At certain points of your songwriting journey, you're likely to encounter some fairly overwhelming feelings that can well upset your applecart. One of these is the fear of failure, and it's an important one to face off.
Sometimes, it manifests as the infamous inner critic - quite shouty, telling you to not to even bother trying because YOU'LL NEVER MAKE IT, so GIVE UP AND GO HOME! Or it's more nebulous, presenting as a sneaky feeling of worry or discontent, which produces a lethargic slump, quite effectively derailing any efforts you actually want to make with your songwriting.
There's a reason we fear failure. Like many inbuilt fears, it's a protective mechanism, protecting us from the anxiety that comes with freedom and taking risks. But if you're trying to write new songs, or present new material to your band, a live audience or simply play an open mic, fear of failure can seriously limit us. It's 'safer' not to try anything new or different just because it might fail. It can strike major artists who have had significant success as well as rank beginners, and it's an enemy of creativity. We literally stop doing what we actually want to do, because we might muck it up.
So how do we deal with it?
I used to work with a festival director whose mantra if something didn't quite work was ' did anybody die?', and I think that's a pretty good place to start. The perception of what failure is is just that - a perception. Songwriting, like any other artistic practice, is full of 'failures' - ideas that don't quite work, demos that don't get listened to, competitions where songs aren't placed, bands that break up, funding applications that aren't successful, venue owners that don't return calls and albums that don't sell. 'Failure' comes with the territory, so get ready for it and reframe your perception of it.
Artistic endeavour is also rife with countless stories of musicians and actors and writers who persisted through what could only be described as 'high rotate fail' to achieve their goals and dreams, from the Beatles to JK Rowling to Fred Astaire, whose first screen test at MGM read "Can't act. Can't sing. Slightly bald. Not handsome. Can dance a little." And Stephen Spielberg was rejected from the University of Southern California School of Theater, Film and Television three times!
This is the second tactic. Be clear what success means to you by figuring out some goals. The more personal you can make them the better. A goal may be as simple as 'I want to write a song for our anniversary' or 'I want to enter my original songs in Rockquest this year' or 'I want to learn how to record my music' or more complex, like 'I want to tour the US next year' or 'I want to have my second album produced by ....'.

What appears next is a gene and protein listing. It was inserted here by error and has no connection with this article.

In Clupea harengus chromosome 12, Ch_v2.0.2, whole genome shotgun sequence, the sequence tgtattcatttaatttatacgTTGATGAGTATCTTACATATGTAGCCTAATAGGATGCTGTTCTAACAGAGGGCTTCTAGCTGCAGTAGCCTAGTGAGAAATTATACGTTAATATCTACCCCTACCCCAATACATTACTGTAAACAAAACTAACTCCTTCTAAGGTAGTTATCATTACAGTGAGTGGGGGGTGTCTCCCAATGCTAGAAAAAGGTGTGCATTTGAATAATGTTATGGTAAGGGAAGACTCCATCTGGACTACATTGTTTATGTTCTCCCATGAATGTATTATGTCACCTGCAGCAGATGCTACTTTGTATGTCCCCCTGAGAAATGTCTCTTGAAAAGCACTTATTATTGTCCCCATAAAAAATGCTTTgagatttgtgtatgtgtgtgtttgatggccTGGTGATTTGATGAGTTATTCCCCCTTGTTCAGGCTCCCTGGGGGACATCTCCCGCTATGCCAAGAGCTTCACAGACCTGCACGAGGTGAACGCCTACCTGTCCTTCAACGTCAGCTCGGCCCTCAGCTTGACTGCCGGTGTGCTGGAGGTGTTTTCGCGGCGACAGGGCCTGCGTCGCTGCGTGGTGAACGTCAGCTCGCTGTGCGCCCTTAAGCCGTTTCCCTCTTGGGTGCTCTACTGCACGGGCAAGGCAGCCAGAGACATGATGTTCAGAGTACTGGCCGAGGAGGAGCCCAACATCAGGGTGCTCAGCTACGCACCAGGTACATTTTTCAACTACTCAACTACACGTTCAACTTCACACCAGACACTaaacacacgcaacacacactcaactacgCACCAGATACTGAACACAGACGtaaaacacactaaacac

This means you measure your outcomes against yourself, rather than the rest of the loud and noisy world, and your perception of success is intrinsic.
Thirdly, songwriting demands 'failure' in many ways. The proportion of songs that are actually hits versus 'misses' is astronomical, but so are the number of choices available to us from chord sequences, melodic variations, vocabulary and production techniques. Give yourself the freedom to try as many choices as you can. Spending more time on songwriting with more 'attempts' creates an environment for incremental improvement, and success on your own terms. In the book Art & Fear, authors David Bayles and Ted Orland described this experiment made by a ceramics teacher.
The ceramics teacher announced that he was dividing the class into two groups. All those on the left side of the studio, he said, would be graded solely on the quantity of work they produced, all those on the right solely on its quality.
His procedure was simple: on the final day of class he would bring in his bathroom scales and weigh the work of the “quantity” group: fifty pounds of pots rated an “A”, forty pounds a “B”, and so on. Those being graded on “quality”, however, needed to produce only one pot — albeit a perfect one — to get an “A”.
Well, grading time came and a curious fact emerged: the works of highest quality were all produced by the group being graded for quantity!
It seems that while the “quantity” group was busily churning out piles of work — and learning from their mistakes — the “quality” group had sat around theorizing about perfection, and in the end had little more to show for their efforts than grandiose theories and a pile of dead clay.
And I rather like Thomas Edison's wry remark after 1,000 unsuccessful attempts at inventing the light bulb. When a reporter asked, "How did it feel to fail 1,000 times?" Edison replied, "I didn't fail 1,000 times. The light bulb was an invention with 1,000 steps. I failed my way to success.
Rather makes the term for inspiration, a lightbulb moment, even more relevant!
Talk more soon,
ps Two opportunities for Song Doctor Mailer readers to learn more are
1. Use this code SONGDOCTOR10 for 10% off any Mainstage course on the online music education site, Soundfly. Great folks and great info on a wide variety of music topics.
2. Join us on our Songwriters Retreat Feb 5-9 next year in Akaroa for a deep dive songwriting intensive, fully catered and accommodated. Treat yourself! Early bird tickets available until Jan 5.
Hi, I'm Charlotte Yates and I can help you get better at writing songs.